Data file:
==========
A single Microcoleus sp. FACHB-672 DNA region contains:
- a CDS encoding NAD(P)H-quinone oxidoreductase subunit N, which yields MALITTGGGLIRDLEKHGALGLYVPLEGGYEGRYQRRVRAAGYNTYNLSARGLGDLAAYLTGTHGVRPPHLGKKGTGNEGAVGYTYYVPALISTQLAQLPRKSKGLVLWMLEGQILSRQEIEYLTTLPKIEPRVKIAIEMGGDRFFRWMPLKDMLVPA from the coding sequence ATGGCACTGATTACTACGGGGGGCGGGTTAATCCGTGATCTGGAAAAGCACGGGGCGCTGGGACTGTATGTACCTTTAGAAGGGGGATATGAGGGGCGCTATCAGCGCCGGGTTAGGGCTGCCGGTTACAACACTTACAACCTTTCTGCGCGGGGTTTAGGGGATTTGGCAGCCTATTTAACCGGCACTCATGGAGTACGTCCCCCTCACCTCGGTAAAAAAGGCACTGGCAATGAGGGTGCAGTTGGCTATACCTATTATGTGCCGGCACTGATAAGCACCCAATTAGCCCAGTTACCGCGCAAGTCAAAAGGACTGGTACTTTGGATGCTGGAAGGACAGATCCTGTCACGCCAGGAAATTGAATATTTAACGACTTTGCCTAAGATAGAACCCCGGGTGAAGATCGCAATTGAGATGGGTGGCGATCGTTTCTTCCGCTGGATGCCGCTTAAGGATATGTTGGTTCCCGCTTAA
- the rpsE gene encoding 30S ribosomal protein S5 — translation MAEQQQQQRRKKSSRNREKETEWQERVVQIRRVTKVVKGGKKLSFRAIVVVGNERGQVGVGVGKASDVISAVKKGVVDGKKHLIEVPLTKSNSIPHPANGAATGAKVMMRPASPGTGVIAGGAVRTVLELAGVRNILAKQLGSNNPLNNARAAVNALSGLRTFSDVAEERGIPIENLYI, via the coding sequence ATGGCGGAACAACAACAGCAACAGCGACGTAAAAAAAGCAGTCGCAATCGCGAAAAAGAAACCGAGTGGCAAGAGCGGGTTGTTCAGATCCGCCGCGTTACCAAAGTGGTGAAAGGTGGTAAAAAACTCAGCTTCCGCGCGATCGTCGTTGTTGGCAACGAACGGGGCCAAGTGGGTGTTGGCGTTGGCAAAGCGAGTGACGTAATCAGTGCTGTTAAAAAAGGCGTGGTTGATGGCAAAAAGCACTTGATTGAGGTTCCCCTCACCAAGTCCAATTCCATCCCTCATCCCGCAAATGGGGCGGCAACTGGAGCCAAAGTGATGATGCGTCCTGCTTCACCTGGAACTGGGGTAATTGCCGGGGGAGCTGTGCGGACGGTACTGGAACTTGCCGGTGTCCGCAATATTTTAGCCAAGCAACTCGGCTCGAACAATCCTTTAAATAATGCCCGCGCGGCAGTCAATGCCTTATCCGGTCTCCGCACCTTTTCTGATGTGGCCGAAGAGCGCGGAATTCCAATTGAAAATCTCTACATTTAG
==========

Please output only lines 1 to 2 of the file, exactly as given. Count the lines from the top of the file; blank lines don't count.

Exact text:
A single Microcoleus sp. FACHB-672 DNA region contains:
- a CDS encoding NAD(P)H-quinone oxidoreductase subunit N, which yields MALITTGGGLIRDLEKHGALGLYVPLEGGYEGRYQRRVRAAGYNTYNLSARGLGDLAAYLTGTHGVRPPHLGKKGTGNEGAVGYTYYVPALISTQLAQLPRKSKGLVLWMLEGQILSRQEIEYLTTLPKIEPRVKIAIEMGGDRFFRWMPLKDMLVPA from the coding sequence ATGGCACTGATTACTACGGGGGGCGGGTTAATCCGTGATCTGGAAAAGCACGGGGCGCTGGGACTGTATGTACCTTTAGAAGGGGGATATGAGGGGCGCTATCAGCGCCGGGTTAGGGCTGCCGGTTACAACACTTACAACCTTTCTGCGCGGGGTTTAGGGGATTTGGCAGCCTATTTAACCGGCACTCATGGAGTACGTCCCCCTCACCTCGGTAAAAAAGGCACTGGCAATGAGGGTGCAGTTGGCTATACCTATTATGTGCCGGCACTGATAAGCACCCAATTAGCCCAGTTACCGCGCAAGTCAAAAGGACTGGTACTTTGGATGCTGGAAGGACAGATCCTGTCACGCCAGGAAATTGAATATTTAACGACTTTGCCTAAGATAGAACCCCGGGTGAAGATCGCAATTGAGATGGGTGGCGATCGTTTCTTCCGCTGGATGCCGCTTAAGGATATGTTGGTTCCCGCTTAA